OLYMPUS DIGITAL CAMERA

Once you have your raised garden bed built and full of soil, you can start planting (if you’re past your last-frost date, which tends to be mid-May in Sitka). Once you have your seeds planted or starts transplanted, you can water your garden bed.

OLYMPUS DIGITAL CAMERA

In Sitka it’s always a good idea to use row-cover over your garden, especially early in the season. This not only helps keep birds and other pests out of your garden, but the white fabric creates a mini-greenhouse effect that helps warm your soil so your seeds sprout sooner.

• UAF Cooperative Extension Service publication on raised bed gardening

• UAF Cooperative Extension Service publication Gardening In Southeast Alaska

• UAF Cooperative Extension Service publication Southeast Alaska Garden Varieties

• Sitka Local Foods Network to host board of directors meeting on Tuesday, Sept. 3 (Meeting changed to Monday, Sept. 9)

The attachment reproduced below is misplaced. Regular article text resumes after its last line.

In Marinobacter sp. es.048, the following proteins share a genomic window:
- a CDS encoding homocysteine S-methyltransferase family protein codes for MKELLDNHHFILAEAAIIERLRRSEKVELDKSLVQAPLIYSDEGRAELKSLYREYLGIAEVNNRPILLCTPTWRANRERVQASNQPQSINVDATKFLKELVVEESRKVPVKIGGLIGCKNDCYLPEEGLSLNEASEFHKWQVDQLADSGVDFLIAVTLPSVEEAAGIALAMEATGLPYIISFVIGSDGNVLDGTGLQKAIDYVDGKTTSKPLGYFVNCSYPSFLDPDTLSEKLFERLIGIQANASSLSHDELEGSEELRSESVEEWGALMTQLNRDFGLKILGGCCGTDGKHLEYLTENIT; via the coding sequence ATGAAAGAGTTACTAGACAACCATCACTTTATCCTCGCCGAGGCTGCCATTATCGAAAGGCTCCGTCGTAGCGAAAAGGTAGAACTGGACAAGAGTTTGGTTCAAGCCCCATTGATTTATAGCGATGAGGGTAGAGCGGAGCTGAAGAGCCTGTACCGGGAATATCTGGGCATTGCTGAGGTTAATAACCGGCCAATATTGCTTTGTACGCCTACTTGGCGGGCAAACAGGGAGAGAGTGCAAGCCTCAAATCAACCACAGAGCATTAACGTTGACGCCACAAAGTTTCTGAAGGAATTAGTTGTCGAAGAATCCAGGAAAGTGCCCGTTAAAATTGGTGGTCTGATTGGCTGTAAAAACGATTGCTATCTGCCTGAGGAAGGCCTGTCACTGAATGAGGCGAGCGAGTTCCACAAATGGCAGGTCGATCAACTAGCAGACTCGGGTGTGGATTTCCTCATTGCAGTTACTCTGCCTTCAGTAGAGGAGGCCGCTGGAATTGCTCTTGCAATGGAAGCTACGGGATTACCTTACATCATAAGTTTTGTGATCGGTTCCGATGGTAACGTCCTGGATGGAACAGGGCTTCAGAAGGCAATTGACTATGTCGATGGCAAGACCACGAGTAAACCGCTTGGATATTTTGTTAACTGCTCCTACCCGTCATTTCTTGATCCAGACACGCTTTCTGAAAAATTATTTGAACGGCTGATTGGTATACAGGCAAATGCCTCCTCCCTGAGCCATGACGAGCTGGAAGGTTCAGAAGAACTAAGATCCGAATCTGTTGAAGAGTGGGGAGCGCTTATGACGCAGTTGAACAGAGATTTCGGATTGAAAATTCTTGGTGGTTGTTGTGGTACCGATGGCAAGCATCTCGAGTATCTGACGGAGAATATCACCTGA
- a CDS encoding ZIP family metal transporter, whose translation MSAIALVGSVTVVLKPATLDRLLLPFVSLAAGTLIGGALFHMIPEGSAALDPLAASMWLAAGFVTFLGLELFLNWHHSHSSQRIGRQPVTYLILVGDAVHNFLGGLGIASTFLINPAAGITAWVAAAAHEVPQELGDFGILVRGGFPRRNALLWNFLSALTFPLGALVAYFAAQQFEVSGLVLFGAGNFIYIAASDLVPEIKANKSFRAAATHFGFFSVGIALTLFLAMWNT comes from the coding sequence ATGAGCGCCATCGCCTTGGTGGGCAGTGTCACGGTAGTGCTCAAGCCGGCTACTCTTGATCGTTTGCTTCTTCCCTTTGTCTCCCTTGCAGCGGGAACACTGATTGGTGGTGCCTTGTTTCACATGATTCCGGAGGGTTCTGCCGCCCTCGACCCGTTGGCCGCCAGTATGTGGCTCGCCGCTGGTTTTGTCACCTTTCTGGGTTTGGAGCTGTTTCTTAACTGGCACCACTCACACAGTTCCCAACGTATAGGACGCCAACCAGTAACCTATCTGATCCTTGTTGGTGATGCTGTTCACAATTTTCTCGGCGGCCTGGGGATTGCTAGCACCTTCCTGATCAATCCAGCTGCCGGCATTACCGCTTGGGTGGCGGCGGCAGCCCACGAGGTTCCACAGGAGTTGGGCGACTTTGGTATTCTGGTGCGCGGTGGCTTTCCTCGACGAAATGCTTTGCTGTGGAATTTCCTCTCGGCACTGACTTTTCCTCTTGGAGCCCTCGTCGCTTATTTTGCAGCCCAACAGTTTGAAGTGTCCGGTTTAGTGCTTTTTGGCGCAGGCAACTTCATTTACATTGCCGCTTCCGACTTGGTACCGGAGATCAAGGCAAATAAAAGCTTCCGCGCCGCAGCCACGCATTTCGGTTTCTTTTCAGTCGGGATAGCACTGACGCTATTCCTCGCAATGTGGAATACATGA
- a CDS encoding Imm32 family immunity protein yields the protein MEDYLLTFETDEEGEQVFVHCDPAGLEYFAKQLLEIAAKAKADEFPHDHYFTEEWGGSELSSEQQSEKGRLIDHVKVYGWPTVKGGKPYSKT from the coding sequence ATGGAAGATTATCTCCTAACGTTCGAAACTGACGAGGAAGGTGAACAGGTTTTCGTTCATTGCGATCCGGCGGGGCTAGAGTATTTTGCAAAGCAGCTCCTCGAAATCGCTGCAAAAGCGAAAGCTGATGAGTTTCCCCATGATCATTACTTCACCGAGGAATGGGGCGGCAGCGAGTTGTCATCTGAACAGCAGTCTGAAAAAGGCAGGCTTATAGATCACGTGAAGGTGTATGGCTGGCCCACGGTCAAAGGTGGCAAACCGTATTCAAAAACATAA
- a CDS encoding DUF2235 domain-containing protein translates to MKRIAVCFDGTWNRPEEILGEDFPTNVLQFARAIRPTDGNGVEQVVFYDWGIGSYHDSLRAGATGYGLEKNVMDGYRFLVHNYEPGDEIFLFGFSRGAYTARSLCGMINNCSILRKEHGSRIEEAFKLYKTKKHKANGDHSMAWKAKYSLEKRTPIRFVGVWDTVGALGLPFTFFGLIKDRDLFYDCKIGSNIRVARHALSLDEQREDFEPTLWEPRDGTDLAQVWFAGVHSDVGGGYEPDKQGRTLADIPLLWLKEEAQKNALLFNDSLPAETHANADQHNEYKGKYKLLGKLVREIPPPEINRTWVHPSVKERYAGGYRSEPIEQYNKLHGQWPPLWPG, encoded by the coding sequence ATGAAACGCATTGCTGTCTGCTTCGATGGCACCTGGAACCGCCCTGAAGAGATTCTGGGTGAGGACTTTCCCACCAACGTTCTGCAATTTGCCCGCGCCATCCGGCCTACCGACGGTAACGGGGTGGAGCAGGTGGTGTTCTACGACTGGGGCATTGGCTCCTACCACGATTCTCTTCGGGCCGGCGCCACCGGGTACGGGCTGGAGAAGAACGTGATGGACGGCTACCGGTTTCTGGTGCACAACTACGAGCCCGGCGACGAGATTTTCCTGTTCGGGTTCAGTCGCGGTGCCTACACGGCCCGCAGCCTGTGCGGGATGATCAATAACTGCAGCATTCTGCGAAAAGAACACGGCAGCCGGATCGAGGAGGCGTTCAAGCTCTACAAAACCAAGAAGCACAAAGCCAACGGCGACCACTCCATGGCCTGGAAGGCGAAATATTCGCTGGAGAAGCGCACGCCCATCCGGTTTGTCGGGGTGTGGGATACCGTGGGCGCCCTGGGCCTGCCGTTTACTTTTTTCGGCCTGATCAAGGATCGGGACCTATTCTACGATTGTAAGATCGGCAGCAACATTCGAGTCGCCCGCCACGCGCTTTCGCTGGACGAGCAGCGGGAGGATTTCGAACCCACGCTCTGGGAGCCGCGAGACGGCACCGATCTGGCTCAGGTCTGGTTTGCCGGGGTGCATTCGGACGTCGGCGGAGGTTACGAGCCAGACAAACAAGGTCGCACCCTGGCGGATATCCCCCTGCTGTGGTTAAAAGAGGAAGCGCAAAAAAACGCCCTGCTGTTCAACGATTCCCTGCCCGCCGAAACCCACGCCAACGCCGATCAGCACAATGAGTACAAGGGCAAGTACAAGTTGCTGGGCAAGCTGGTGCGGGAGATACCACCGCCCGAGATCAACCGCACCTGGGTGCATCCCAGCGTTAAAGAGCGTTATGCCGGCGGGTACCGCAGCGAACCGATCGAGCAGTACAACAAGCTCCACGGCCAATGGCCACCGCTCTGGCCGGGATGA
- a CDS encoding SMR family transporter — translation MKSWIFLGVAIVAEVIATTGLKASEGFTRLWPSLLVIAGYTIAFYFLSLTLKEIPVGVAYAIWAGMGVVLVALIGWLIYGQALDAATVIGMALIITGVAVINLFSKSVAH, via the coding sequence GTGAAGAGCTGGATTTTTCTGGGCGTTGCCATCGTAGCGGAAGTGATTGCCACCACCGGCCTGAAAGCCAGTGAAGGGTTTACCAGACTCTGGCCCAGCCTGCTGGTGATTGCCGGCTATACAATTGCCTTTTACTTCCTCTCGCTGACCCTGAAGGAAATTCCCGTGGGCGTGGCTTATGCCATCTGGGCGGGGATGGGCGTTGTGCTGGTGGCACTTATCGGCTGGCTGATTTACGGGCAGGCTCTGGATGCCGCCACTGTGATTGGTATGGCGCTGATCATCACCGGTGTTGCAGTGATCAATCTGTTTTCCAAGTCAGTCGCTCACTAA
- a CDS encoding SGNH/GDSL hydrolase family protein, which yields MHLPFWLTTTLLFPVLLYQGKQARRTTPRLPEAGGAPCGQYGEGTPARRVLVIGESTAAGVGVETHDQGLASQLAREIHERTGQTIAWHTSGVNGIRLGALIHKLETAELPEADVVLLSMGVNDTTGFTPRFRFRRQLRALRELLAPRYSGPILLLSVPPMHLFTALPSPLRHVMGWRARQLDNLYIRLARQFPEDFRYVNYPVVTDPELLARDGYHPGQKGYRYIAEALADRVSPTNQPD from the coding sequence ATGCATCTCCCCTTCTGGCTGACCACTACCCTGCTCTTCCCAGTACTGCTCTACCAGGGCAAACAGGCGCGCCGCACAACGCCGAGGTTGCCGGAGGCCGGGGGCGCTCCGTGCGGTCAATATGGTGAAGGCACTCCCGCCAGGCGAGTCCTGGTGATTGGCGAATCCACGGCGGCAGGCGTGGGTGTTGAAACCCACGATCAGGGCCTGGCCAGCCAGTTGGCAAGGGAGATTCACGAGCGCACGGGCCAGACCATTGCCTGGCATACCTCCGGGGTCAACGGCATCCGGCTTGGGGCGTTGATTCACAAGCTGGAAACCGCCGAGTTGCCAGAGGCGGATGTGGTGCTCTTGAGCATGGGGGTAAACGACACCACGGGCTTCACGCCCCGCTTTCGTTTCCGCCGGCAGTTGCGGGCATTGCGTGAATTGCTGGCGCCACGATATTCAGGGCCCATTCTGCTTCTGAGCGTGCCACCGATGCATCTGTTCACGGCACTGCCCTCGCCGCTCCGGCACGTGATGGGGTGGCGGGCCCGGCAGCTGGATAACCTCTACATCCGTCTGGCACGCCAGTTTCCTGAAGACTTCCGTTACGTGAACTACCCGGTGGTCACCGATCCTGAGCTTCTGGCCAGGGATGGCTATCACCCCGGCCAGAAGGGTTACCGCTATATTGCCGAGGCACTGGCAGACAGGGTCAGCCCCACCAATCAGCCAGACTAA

The 2013 Sitka Local Foods Network Board of Directors, from left, Jack Ozment, Beth Kindig, Lisa Sadleir-Hart, Tess Giant, William Giant, Linda Wilson, and Milt Fusselman. Not pictured are Cathy Lieser and Maybelle Filler.

The 2013 Sitka Local Foods Network Board of Directors, from left, Jack Ozment, Beth Kindig, Lisa Sadleir-Hart, Tess Giant, William Giant, Linda Wilson, and Milt Fusselman. Not pictured are Cathy Lieser and Maybelle Filler.

Now that the summer is winding down, the Sitka Local Foods Network board of directors will meet at 6:30 p.m. on Tuesday, Sept. 3, at the Sitka Economic Development Association (SEDA) conference room (329 Lincoln St., Suite 212, in the Troutt Building, enter off Lincoln Street using the stairway next to Seasons Cards and Gifts). Please note that this is a change from our normal board meeting location, now that we have an expanded board of directors. (NOTE, due to schedule conflicts and illness, this meeting was postponed until Monday, Sept. 9, at the same times and location)

This is the board’s first monthly meeting since June, and the meeting is expected to last until 8:30 p.m. A preliminary budget meeting takes place at 6:15 p.m. Board president Lisa Sadleir-Hart will lead the meeting.

Key topics include the Sitka Farmers Market, St. Peter’s Fellowship Farm, Blatchley Community Gardens, the Sitka Community Food Assessment, the Sitka Community Greenhouse and Education Center, the Alaska Food Policy Council, the Running of the Boots fundraiser on Sept. 28 and more.